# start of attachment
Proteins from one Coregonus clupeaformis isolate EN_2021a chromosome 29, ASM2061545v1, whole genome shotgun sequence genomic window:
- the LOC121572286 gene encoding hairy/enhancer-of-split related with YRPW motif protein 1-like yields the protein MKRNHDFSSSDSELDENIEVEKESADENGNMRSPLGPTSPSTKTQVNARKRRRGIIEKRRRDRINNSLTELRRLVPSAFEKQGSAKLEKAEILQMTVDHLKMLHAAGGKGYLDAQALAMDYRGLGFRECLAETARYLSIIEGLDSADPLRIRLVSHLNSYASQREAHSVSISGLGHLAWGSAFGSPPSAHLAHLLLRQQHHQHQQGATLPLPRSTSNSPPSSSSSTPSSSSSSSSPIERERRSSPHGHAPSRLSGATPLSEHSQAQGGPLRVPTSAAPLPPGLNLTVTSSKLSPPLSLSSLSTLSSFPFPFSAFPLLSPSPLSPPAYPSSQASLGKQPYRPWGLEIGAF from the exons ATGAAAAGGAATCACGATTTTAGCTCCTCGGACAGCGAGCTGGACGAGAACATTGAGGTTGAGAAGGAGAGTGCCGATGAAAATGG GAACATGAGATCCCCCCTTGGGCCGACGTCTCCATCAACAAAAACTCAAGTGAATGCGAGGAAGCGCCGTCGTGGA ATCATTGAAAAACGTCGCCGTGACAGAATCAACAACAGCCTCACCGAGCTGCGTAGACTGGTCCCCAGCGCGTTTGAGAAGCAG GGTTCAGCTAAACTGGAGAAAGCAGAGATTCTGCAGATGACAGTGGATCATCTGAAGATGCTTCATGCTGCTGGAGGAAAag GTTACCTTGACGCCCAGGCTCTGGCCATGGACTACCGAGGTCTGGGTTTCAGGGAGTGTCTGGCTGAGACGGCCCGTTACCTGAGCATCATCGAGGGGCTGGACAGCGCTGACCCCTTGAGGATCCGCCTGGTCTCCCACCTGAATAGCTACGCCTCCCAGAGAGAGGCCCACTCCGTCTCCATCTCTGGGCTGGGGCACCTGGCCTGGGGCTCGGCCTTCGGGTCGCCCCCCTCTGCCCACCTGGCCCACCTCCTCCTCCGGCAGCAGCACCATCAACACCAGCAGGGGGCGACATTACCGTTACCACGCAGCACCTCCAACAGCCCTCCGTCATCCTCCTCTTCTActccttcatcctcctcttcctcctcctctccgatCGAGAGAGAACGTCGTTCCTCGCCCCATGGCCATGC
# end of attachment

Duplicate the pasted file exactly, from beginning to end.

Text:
Proteins from one Coregonus clupeaformis isolate EN_2021a chromosome 29, ASM2061545v1, whole genome shotgun sequence genomic window:
- the LOC121572286 gene encoding hairy/enhancer-of-split related with YRPW motif protein 1-like yields the protein MKRNHDFSSSDSELDENIEVEKESADENGNMRSPLGPTSPSTKTQVNARKRRRGIIEKRRRDRINNSLTELRRLVPSAFEKQGSAKLEKAEILQMTVDHLKMLHAAGGKGYLDAQALAMDYRGLGFRECLAETARYLSIIEGLDSADPLRIRLVSHLNSYASQREAHSVSISGLGHLAWGSAFGSPPSAHLAHLLLRQQHHQHQQGATLPLPRSTSNSPPSSSSSTPSSSSSSSSPIERERRSSPHGHAPSRLSGATPLSEHSQAQGGPLRVPTSAAPLPPGLNLTVTSSKLSPPLSLSSLSTLSSFPFPFSAFPLLSPSPLSPPAYPSSQASLGKQPYRPWGLEIGAF from the exons ATGAAAAGGAATCACGATTTTAGCTCCTCGGACAGCGAGCTGGACGAGAACATTGAGGTTGAGAAGGAGAGTGCCGATGAAAATGG GAACATGAGATCCCCCCTTGGGCCGACGTCTCCATCAACAAAAACTCAAGTGAATGCGAGGAAGCGCCGTCGTGGA ATCATTGAAAAACGTCGCCGTGACAGAATCAACAACAGCCTCACCGAGCTGCGTAGACTGGTCCCCAGCGCGTTTGAGAAGCAG GGTTCAGCTAAACTGGAGAAAGCAGAGATTCTGCAGATGACAGTGGATCATCTGAAGATGCTTCATGCTGCTGGAGGAAAag GTTACCTTGACGCCCAGGCTCTGGCCATGGACTACCGAGGTCTGGGTTTCAGGGAGTGTCTGGCTGAGACGGCCCGTTACCTGAGCATCATCGAGGGGCTGGACAGCGCTGACCCCTTGAGGATCCGCCTGGTCTCCCACCTGAATAGCTACGCCTCCCAGAGAGAGGCCCACTCCGTCTCCATCTCTGGGCTGGGGCACCTGGCCTGGGGCTCGGCCTTCGGGTCGCCCCCCTCTGCCCACCTGGCCCACCTCCTCCTCCGGCAGCAGCACCATCAACACCAGCAGGGGGCGACATTACCGTTACCACGCAGCACCTCCAACAGCCCTCCGTCATCCTCCTCTTCTActccttcatcctcctcttcctcctcctctccgatCGAGAGAGAACGTCGTTCCTCGCCCCATGGCCATGC